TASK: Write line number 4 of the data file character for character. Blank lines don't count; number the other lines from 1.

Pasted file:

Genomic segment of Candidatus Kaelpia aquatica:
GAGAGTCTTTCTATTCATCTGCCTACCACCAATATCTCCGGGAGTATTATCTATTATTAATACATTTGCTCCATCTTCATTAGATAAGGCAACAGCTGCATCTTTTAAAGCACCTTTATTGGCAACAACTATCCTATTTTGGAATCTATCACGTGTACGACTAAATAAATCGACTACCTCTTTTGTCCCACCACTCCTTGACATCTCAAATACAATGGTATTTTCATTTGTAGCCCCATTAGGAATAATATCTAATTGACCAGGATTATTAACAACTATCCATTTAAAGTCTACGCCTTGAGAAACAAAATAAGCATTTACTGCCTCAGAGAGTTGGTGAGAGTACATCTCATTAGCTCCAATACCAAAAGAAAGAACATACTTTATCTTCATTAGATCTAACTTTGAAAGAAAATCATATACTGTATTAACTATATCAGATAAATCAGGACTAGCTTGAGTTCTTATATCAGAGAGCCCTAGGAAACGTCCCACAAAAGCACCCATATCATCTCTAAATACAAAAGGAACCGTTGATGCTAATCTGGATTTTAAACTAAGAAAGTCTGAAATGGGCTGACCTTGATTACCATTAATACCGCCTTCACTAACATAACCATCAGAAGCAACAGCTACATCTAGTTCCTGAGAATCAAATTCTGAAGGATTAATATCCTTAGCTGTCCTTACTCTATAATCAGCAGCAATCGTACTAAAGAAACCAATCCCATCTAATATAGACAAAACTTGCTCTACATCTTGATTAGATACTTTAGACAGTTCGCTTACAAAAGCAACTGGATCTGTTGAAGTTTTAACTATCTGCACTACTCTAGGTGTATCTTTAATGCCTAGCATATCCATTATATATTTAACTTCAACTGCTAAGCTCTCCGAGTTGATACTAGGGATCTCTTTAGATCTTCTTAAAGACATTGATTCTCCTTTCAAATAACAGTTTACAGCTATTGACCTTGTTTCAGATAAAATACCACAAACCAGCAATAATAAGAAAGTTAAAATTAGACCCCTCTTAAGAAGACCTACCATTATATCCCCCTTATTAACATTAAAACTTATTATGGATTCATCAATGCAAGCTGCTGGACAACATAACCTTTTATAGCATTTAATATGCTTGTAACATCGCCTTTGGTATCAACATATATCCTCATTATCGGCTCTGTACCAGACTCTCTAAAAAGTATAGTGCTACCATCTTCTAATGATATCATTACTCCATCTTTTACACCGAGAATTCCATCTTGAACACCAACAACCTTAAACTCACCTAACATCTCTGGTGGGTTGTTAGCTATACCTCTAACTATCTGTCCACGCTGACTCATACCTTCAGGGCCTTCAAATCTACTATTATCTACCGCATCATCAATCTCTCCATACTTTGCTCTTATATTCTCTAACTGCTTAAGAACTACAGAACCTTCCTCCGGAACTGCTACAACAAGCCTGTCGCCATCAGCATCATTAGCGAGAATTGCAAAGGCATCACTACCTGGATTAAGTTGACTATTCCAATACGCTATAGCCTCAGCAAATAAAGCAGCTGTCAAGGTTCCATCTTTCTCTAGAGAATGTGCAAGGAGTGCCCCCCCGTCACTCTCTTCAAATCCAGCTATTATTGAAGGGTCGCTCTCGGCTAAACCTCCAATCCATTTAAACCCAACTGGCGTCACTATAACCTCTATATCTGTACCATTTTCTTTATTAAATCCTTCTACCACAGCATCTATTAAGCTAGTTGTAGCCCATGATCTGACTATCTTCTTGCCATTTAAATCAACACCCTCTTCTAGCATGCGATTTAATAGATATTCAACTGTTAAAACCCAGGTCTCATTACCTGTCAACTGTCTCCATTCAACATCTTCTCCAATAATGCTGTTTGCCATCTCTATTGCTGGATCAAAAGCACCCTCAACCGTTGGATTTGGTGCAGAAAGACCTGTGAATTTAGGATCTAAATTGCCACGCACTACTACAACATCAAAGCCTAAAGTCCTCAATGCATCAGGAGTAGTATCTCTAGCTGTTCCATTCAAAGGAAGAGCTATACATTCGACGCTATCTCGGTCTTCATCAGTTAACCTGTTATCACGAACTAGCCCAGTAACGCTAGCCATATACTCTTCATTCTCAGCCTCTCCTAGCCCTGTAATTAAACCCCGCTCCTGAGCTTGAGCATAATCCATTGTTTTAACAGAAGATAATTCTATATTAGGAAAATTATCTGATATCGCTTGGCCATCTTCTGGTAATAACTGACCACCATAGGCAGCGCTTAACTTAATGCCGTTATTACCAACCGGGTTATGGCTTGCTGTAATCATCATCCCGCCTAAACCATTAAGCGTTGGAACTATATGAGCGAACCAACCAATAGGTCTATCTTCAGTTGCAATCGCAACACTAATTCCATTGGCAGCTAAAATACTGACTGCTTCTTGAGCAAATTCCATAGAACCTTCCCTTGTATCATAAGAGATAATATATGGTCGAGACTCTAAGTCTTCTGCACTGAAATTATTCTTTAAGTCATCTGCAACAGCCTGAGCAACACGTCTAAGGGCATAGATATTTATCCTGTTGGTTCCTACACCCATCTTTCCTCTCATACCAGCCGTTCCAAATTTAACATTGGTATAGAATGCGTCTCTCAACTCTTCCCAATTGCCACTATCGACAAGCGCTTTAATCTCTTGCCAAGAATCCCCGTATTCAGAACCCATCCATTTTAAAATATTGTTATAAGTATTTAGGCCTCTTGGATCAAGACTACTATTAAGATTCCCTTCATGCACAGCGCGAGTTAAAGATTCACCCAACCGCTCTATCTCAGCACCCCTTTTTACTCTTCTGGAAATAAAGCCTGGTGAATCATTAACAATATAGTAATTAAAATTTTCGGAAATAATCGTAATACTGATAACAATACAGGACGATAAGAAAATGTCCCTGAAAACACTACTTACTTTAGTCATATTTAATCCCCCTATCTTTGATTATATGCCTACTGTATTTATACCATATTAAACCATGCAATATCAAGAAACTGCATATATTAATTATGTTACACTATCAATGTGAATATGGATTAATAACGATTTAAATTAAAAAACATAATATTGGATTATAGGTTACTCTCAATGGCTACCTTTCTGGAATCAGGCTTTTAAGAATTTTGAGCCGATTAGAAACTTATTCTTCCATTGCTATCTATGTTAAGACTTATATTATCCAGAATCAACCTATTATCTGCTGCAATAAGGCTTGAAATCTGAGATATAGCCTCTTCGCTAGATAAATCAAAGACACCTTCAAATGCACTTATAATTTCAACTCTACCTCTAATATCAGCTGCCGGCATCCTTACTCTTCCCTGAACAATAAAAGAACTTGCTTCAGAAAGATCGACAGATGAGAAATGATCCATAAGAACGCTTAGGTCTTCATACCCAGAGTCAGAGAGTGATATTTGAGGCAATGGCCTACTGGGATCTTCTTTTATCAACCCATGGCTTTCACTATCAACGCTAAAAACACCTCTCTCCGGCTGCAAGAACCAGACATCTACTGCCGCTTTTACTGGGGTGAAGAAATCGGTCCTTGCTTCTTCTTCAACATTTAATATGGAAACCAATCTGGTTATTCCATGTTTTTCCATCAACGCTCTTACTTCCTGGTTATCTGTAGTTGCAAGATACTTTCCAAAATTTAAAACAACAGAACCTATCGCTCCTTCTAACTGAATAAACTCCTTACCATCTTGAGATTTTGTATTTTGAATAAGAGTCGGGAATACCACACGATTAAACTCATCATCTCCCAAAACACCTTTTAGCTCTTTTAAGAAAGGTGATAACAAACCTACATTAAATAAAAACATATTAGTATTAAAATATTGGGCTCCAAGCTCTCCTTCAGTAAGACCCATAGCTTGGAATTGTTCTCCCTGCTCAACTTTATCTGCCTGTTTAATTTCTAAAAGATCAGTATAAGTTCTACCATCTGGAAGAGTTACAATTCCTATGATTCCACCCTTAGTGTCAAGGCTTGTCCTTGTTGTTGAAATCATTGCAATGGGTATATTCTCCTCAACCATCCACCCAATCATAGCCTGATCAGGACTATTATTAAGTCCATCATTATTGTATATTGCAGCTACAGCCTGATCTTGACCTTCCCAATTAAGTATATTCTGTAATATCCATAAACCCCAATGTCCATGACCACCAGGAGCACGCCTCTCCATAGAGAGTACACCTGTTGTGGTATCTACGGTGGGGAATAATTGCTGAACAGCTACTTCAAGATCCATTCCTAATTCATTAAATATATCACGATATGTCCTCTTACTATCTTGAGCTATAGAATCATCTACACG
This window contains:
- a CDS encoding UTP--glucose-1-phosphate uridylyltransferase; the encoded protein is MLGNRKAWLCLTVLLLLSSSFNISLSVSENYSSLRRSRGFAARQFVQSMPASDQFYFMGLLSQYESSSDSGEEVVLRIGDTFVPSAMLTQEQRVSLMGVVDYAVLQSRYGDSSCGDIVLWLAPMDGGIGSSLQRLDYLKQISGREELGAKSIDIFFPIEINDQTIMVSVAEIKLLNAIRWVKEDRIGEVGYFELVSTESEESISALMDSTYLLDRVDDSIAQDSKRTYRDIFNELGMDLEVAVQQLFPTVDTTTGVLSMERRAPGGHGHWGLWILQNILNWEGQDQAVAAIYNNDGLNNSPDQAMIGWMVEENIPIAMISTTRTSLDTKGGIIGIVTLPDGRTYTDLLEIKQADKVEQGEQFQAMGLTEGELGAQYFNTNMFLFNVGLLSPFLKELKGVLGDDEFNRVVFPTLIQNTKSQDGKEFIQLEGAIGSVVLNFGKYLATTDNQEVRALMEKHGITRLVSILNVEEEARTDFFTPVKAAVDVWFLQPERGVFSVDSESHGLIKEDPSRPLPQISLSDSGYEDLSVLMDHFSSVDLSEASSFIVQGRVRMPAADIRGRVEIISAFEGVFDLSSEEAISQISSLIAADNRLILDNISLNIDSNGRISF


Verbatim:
- a CDS encoding UTP--glucose-1-phosphate uridylyltransferase; the encoded protein is MLGNRKAWLCLTVLLLLSSSFNISLSVSENYSSLRRSRGFAARQFVQSMPASDQFYFMGLLSQYESSSDSGEEVVLRIGDTFVPSAMLTQEQRVSLMGVVDYAVLQSRYGDSSCGDIVLWLAPMDGGIGSSLQRLDYLKQISGREELGAKSIDIFFPIEINDQTIMVSVAEIKLLNAIRWVKEDRIGEVGYFELVSTESEESISALMDSTYLLDRVDDSIAQDSKRTYRDIFNELGMDLEVAVQQLFPTVDTTTGVLSMERRAPGGHGHWGLWILQNILNWEGQDQAVAAIYNNDGLNNSPDQAMIGWMVEENIPIAMISTTRTSLDTKGGIIGIVTLPDGRTYTDLLEIKQADKVEQGEQFQAMGLTEGELGAQYFNTNMFLFNVGLLSPFLKELKGVLGDDEFNRVVFPTLIQNTKSQDGKEFIQLEGAIGSVVLNFGKYLATTDNQEVRALMEKHGITRLVSILNVEEEARTDFFTPVKAAVDVWFLQPERGVFSVDSESHGLIKEDPSRPLPQISLSDSGYEDLSVLMDHFSSVDLSEASSFIVQGRVRMPAADIRGRVEIISAFEGVFDLSSEEAISQISSLIAADNRLILDNISLNIDSNGRISF